There are probably a dozen routes up Shasta, some more established than others. After some research, we had decided on Clear Creek because, ultimately, the internet convinced us to. Apparently, because of rockfall danger on the shorter and more popular routes like Avalanche Gulch, a more gradual grade is safer when the stabilizing snow is thin to none.

Thin to no snow exposes the raw surface of the mountain, an endless scramble up loose sand and gravel, interspersed with large cobbles and every other size of stone in between. These first few thousand feet up have earned the enticing name of Misery Hill. Who doesn’t want to hike that, right?

After an eternity of stair-mastering through field after field of scree, les miserables, we began to see clearly the erratic wall of rust colored boulders that had loomed above us for most of the morning. Finally, rock that would push back on, rather than absorb, our plodding footsteps.

These massive boulders demand some pretty technical scrambling, mantling, boosting, and looking before you leap. Their sharp edges and occasional wobble give the impression that they’re still adjusting to a sedimentary life.

A fall in this section could be catastrophic, especially just to the east, where it’s open sky below.

From another perspective, the boulders are less stable than the bits of Misery Hill we just shook out of our shoes; we’re just so much smaller in comparison to a boulder.

After no more than a couple hundred feet, the boulders gave way to the familiar sand and scree, and we were chugging along once again. At least 2,000 feet of climb remained, but I was starting to notice the effects of having carried myself so far above sea level. My body had never experienced 11,000 feet. The pressure of a mild but growing headache increased with each step.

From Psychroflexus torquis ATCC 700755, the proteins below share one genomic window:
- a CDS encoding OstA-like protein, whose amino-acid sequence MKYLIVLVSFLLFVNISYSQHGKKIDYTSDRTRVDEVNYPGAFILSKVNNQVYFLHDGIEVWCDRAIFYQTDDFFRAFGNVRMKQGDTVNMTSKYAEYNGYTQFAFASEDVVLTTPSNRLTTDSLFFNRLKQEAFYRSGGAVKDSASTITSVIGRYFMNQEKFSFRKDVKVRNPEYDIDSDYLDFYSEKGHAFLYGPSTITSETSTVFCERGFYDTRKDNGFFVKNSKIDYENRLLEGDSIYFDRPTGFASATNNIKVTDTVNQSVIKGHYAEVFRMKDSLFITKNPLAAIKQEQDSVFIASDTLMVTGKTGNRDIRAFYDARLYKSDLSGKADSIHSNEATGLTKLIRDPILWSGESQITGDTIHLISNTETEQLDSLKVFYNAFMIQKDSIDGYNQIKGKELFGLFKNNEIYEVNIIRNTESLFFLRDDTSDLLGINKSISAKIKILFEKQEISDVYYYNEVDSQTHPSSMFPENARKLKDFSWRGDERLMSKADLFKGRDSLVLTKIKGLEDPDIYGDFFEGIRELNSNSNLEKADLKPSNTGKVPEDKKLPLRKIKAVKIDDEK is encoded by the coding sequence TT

By 13,000 feet or so, I was stopping every twenty steps to catch my breath and my bearings. My brother would scamper ahead, and then wait patiently as I dragged myself along. This soon reduced to ten steps between breaks. I was able to maintain that pace until the summit came into sight, at which point I rallied and made a final push.

The wind chill was in the 20s, so we only stayed on the craggy summit long enough to scrawl our signatures in the registry and then pose for a few pictures.

Without neighboring peaks, the view is spacious and unobstructed, and, as a result, pretty unremarkable. We tried in vain to make out Mount Lassen, a smaller volcano to the south. But there was nothing to make out. The foothills and more distant mountains reflected the clear sky, making the horizon a wash of blue in any direction.

The Descent

The ascent from Clear Creek to summit, 8,400 to 14,180 feet, took us 6.5 hours. On average, that’s 890 feet per hour or 14.8 up per minute. The descent would take 2 hours, or 48.2 feet per minute.

Descending the mountain really accentuates how far up you’ve gone. Going up, gravity was relentless. Coming down, it was on our side. And we were grateful for the deep, sandy gravel of Misery Hill, which absorbed our feet in small pluming avalanches as we slalomed and carved through it.

Overall, Shasta via Clear Creek was a nice introduction to mountaineering. Next time, we’re thinking of going south to Whitney, or east to the Grand Teton. And I’m thinking I’ll budget a full 24 hours for my body to adjust to the elevation.

Backpacking at Indian Cave State Park

Yes, we finally made it happen: a campout, with all the dirt, unconditioned air, and unmanicured trees and shrubbery of an organically grown forest. It was glorious.

I should start by announcing that we recently got a dog. Echo is about five months old, and mostly resembles his black lab mother, with subtle features from his German shorthaired father, like a narrower face and build and patches of white fur on his chest and paws.